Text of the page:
We need more work like “Blackfish”. We need highly accessible art and journalism that keep American citizens just as informed about their buying habits as about their politicians. We need a public that can consider where exactly it’s casting its vote by buying one brand of ham over another in the grocery store.

I am the first to admit that this is a challenge. It doesn’t come naturally to buy products as a conscious political act. We buy them because they are a nice color or cheap or good quality or unique or the only ones available or well-marketed or a whole host of other reasons. But if you are someone fortunate enough to have the means to be an active consumer in America, know that your ability to influence this democracy goes far further than the ballot box. And we all know that with great power comes great responsibility.


Sources and further information:






5 thoughts on ““Blackfish” and the Politics of American Consumerism

  1. Hi Audrey – great post! It is pretty crazy how much a documentary like “Blackfish” or investigative journalism in general can make people turn against a corporation in the short-run. In the long-run, though, I am curious if SeaWorld’s profits are back up because 1) they are truly more ethical in every way or 2) the scandal has just disappeared from most people’s memories. I wonder if people would be interested to see new documentaries that record the progress that has been made, or if we are only interested in the exposé and not the resolution. Would seeing a report of the positive changes made in one corporation be a morale boost for consumers to continue being vigilant?

    Your post also reminded me of how the masses seem to turn their backs on organizations that create tone-deaf media (and then either defend it or profusely apologize). The Kendall Jenner Pepsi ad led to a lot of backlash online, but do we know if it impacted the company in any major way? The recent PETA ad with animals kneeling like Colin Kaepernick also leads me to wonder just how long people will remember these incidents that created so much critical response online.

    Liked by 1 person

  2. Hi Audrey,

    I really enjoyed this post! Your call to action is paramount in importance. It reminds me of something I’ve realized more clearly in one of my other classes – the importance of individual agency. We were learning about gentrification and redlining, how cities and other spaces become segregated along racial lines, and I learned that actually, people have the tendency to self-segregate for reasons that aren’t related to top-down policies. There’s even a term for places that are self-segregated: enclaves. The importance of the individual is something that I’ve found easy to forget about in studying sociology and other social sciences, since so much of the individual fate is connected to the social conditions of the time. However, even sociology points out the importance of the individual, and I think that’s a compelling argument for us to take individual action towards issues we care about. When we use our voices and exert pressure on corporations, we really can enact change on a structural level. We can influence policy. Even if current policies aren’t satisfactory, we (even if we aren’t experts) can take grassroots action to transform them. And I completely agree with you that the humanities and arts are needed to raise public awareness and change mindsets – when combined with the facts involved in investigative journalism, I think then we stand the best chance of shifting public opinion.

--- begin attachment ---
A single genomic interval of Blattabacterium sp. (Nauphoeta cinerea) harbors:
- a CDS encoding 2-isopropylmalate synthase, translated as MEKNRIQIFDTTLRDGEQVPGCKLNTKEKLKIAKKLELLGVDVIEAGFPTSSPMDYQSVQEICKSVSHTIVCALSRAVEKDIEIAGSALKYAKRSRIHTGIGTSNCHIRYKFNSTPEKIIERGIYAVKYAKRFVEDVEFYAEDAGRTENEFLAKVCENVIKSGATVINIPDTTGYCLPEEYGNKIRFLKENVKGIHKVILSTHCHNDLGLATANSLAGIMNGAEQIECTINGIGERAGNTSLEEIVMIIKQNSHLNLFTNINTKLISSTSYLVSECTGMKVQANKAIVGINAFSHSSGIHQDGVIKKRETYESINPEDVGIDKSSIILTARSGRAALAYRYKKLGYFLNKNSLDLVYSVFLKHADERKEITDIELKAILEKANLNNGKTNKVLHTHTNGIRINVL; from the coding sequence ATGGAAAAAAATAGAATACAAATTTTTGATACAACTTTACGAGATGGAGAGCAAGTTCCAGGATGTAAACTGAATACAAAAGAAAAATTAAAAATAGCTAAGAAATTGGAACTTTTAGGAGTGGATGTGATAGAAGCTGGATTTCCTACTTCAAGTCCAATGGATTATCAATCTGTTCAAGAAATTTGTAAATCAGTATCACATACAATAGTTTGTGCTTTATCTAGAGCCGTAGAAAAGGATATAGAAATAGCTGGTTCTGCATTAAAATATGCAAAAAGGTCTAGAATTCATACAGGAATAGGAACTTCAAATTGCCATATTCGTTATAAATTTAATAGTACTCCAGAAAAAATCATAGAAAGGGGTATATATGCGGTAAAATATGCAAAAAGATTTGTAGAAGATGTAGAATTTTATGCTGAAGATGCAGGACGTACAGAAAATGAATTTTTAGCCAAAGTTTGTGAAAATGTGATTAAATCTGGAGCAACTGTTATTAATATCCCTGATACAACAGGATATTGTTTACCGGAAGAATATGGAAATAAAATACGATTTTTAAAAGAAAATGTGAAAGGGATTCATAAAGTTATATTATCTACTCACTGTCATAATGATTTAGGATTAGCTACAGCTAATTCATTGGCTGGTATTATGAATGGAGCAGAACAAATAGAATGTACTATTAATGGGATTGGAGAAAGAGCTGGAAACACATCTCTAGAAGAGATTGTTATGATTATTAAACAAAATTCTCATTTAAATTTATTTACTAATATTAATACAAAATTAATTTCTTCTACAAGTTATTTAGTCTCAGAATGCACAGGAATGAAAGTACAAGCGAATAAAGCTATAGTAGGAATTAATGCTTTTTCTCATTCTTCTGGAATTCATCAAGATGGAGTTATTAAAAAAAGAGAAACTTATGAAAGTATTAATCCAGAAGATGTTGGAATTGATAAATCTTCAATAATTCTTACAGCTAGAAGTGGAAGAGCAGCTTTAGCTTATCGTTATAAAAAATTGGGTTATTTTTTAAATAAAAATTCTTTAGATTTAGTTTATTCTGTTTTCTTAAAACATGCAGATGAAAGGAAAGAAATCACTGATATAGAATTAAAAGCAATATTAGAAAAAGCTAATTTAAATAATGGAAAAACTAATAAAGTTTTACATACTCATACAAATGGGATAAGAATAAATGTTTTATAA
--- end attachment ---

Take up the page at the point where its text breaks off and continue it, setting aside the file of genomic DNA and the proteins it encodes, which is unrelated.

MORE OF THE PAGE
– Teresa

    Liked by 1 person

  3. Hi Audrey! I wasn’t assigned to comment today but I just wanted to say I really enjoyed your post and I think you brought up a lot of very compelling points in a way that was exciting to read 🙂

    Liked by 1 person

  4. Really enjoyed this post. I think you bring up some great points about the power of media and pop culture in spurring social movements. It makes me think of the long-debated question among policy spheres of which comes first – social movement or policy change. Does the policy allow room for social movement or does social movement force the hand of policymakers? I agree strongly with the latter and I think your piece helps articulate why. Power does not change unless it is in its own best interest or it is forced to.

    I find a lot of similarities here in Marx and the realization of base/superstructure dynamics. If we as consumers recognize the extent of our influence and control over institutions – be them private or public – we have a tremendous capacity to enact change.

    One thing I might add here is a frustration I have felt over the years with documentaries/investigative journalism of this sort. While I am a big fan as well of films like Blackfish and the other commercials ext. you mentioned, sometimes I am still troubled by the question of access. Who is watching these films? In the case of Blackfish, I suppose one could argue that the Netflix audience, for instance, is the proper target. But in some social change documentaries and other works, I sometimes feel they struggle to break out of the wealthy/educated spheres of pop culture. Thus, I question the full extent to which they can accomplish change if those directly affected are not fully involved in the process. Would love to hear more of your thoughts. Thanks for a great post.

    – Oliver

    Liked by 1 person